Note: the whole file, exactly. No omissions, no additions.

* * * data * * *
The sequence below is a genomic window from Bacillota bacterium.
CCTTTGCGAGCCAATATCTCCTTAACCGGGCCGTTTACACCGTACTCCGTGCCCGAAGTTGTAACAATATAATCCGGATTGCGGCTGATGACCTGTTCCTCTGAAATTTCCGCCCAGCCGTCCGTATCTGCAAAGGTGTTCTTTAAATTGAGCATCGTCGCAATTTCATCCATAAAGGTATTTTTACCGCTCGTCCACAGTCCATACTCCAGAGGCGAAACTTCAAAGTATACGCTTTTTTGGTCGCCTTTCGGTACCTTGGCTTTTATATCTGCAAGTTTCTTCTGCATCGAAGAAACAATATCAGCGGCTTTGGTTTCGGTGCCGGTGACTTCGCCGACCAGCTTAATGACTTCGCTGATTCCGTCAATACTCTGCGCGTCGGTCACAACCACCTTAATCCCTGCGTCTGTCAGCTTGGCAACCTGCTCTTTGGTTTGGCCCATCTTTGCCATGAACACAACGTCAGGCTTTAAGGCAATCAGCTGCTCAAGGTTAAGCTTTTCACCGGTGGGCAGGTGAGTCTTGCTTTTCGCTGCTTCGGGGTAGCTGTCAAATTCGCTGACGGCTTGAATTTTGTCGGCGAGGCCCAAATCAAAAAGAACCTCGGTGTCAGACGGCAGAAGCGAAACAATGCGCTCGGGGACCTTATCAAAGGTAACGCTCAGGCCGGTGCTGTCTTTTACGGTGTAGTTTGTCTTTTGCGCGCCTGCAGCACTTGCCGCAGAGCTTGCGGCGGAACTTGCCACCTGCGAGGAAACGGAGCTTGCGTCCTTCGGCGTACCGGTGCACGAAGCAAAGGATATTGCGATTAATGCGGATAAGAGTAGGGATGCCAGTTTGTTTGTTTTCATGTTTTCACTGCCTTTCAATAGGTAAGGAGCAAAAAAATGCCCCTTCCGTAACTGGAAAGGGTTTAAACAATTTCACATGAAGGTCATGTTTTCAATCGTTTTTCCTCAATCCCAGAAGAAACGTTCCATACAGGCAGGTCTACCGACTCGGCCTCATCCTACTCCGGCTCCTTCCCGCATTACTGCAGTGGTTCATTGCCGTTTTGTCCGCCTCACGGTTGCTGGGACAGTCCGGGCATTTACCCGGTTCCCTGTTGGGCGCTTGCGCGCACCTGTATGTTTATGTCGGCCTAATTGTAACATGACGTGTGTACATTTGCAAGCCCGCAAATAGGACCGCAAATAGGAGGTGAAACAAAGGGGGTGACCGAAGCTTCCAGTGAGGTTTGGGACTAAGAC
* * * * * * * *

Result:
The sequence below is a genomic window from Bacillota bacterium.
CCTTTGCGAGCCAATATCTCCTTAACCGGGCCGTTTACACCGTACTCCGTGCCCGAAGTTGTAACAATATAATCCGGATTGCGGCTGATGACCTGTTCCTCTGAAATTTCCGCCCAGCCGTCCGTATCTGCAAAGGTGTTCTTTAAATTGAGCATCGTCGCAATTTCATCCATAAAGGTATTTTTACCGCTCGTCCACAGTCCATACTCCAGAGGCGAAACTTCAAAGTATACGCTTTTTTGGTCGCCTTTCGGTACCTTGGCTTTTATATCTGCAAGTTTCTTCTGCATCGAAGAAACAATATCAGCGGCTTTGGTTTCGGTGCCGGTGACTTCGCCGACCAGCTTAATGACTTCGCTGATTCCGTCAATACTCTGCGCGTCGGTCACAACCACCTTAATCCCTGCGTCTGTCAGCTTGGCAACCTGCTCTTTGGTTTGGCCCATCTTTGCCATGAACACAACGTCAGGCTTTAAGGCAATCAGCTGCTCAAGGTTAAGCTTTTCACCGGTGGGCAGGTGAGTCTTGCTTTTCGCTGCTTCGGGGTAGCTGTCAAATTCGCTGACGGCTTGAATTTTGTCGGCGAGGCCCAAATCAAAAAGAACCTCGGTGTCAGACGGCAGAAGCGAAACAATGCGCTCGGGGACCTTATCAAAGGTAACGCTCAGGCCGGTGCTGTCTTTTACGGTGTAGTTTGTCTTTTGCGCGCCTGCAGCACTTGCCGCAGAGCTTGCGGCGGAACTTGCCACCTGCGAGGAAACGGAGCTTGCGTCCTTCGGCGTACCGGTGCACGAAGCAAAGGATATTGCGATTAATGCGGATAAGAGTAGGGATGCCAGTTTGTTTGTTTTCATGTTTTCACTGCCTTTCAATAGGTAAGGAGCAAAAAAATGCCCCTTCCGTAACTGGAAAGGGTTTAAACAATTTCACATGAAGGTCATGTTTTCAATCGTTTTTCCTCAATCCCAGAAGAAACGTTCCATACAGGCAGGTCTACCGACTCGGCCTCATCCTACTCCGGCTCCTTCCCGCATTACTGCAGTGGTTCATTGCCGTTTTGTCCGCCTCACGGTTGCTGGGACAGTCCGGGCATTTACCCGGTTCCCTGTTGGGCGCTTGCGCGCACCTGTATGTTTATGTCGGCCTAATTGTAACATGACGTGTGTACATTTGCAAGCCCGCAAATAGGACCGCAAATAGGAGGTGAAACAAAGGGGGTGACCGAAGCTTCCAGTGAGGTTTGGGACTAAGAC